The student news site of Houston Community College

The Egalitarian

The student news site of Houston Community College

The Egalitarian

The student news site of Houston Community College

The Egalitarian

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Is it reasonable for a black student to be suspended for his hairstyle?

After the black student in Texas was suspended in school for more than a month, it was revealed that he was removed from school and sent to an alternative education program for his hairstyle called dreadlocks on Thursday.

Darryl George, a 17-year-old junior, at Barbers Hill High School, was decided to be sent to an alternative education program (EPIC) from Oct. 12 through  Nov. 29. Principal Lance Murphy sent his family the letter, stating that he repeatedly violated Barbers Hill High School’s student conduct and regulations that “prohibit male students from having hair extending below the eyebrows, ear lobes or top of a T-shirt collar,” in multiple campuses, according to AP.

Principal Murphy also mentions that George will be returned to the regular classroom on Nov. 30, but he must discuss his conduct with the school administrator beforehand.



George’s hairstyle is controversial in two ways.

First, his family and its attorney claim that his hairstyle doesn’t violate his school’s dress code to begin with. As a defense, his family “filed a formal complaint with the Texas Education Agency and a federal civil rights lawsuit against the state’s governor,” which allows discrimination based on hairstyle to continue to exist, according to AP.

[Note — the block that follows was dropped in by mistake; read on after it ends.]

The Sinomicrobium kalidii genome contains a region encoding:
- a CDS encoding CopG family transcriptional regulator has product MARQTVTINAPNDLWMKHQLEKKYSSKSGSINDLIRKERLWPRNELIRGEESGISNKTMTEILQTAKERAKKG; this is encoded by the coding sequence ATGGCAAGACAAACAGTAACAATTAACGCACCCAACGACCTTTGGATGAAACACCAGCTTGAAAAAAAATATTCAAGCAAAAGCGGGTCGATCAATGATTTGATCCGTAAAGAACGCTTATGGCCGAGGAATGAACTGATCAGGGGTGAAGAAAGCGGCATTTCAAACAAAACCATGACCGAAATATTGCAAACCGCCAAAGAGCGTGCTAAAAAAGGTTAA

In addition, this incident essentially violates the CROWN Act, George’s family insists. As the official articulates the motto, “We’re ending hair discrimination,” it must not be allowed to discriminate by their hair color or its texture by law.

“’Although we believe the new law does not govern hair length, we are asking the judicial system of Texas to interpret,’ Barbers Hill Superintendent Greg Poole said in a statement on Wednesday,” according to CNN. The officials seemingly try to avoid misconceptional comments, by relying on what judges say, while George and his family are still fighting over the crucial argument.

Yet, this kind of argument never stops rising, while the majority believe that the school’s decision was unreasonable. Not only in American society, but it’s also controversial among Japanese society, regarding students’ “inappropriate hairstyles” in educational circumstances.  People are raising their voices for there to be a change and obtain freedom in their looks.



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